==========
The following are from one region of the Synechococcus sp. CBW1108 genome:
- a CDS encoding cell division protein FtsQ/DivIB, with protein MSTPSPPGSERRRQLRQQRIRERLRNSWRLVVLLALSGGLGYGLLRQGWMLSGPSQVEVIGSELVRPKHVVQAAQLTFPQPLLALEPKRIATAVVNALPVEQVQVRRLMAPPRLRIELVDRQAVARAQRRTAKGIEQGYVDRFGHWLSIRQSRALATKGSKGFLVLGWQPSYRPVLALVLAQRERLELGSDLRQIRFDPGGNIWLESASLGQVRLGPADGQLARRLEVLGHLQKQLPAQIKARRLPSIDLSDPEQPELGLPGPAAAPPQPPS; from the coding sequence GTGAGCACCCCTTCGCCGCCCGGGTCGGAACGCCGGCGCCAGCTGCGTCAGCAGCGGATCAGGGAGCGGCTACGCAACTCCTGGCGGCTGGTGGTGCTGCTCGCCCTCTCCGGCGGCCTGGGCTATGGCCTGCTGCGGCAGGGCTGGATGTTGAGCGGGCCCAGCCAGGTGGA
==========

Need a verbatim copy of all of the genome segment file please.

The following are from one region of the Synechococcus sp. CBW1108 genome:
- a CDS encoding cell division protein FtsQ/DivIB, with protein MSTPSPPGSERRRQLRQQRIRERLRNSWRLVVLLALSGGLGYGLLRQGWMLSGPSQVEVIGSELVRPKHVVQAAQLTFPQPLLALEPKRIATAVVNALPVEQVQVRRLMAPPRLRIELVDRQAVARAQRRTAKGIEQGYVDRFGHWLSIRQSRALATKGSKGFLVLGWQPSYRPVLALVLAQRERLELGSDLRQIRFDPGGNIWLESASLGQVRLGPADGQLARRLEVLGHLQKQLPAQIKARRLPSIDLSDPEQPELGLPGPAAAPPQPPS; from the coding sequence GTGAGCACCCCTTCGCCGCCCGGGTCGGAACGCCGGCGCCAGCTGCGTCAGCAGCGGATCAGGGAGCGGCTACGCAACTCCTGGCGGCTGGTGGTGCTGCTCGCCCTCTCCGGCGGCCTGGGCTATGGCCTGCTGCGGCAGGGCTGGATGTTGAGCGGGCCCAGCCAGGTGGA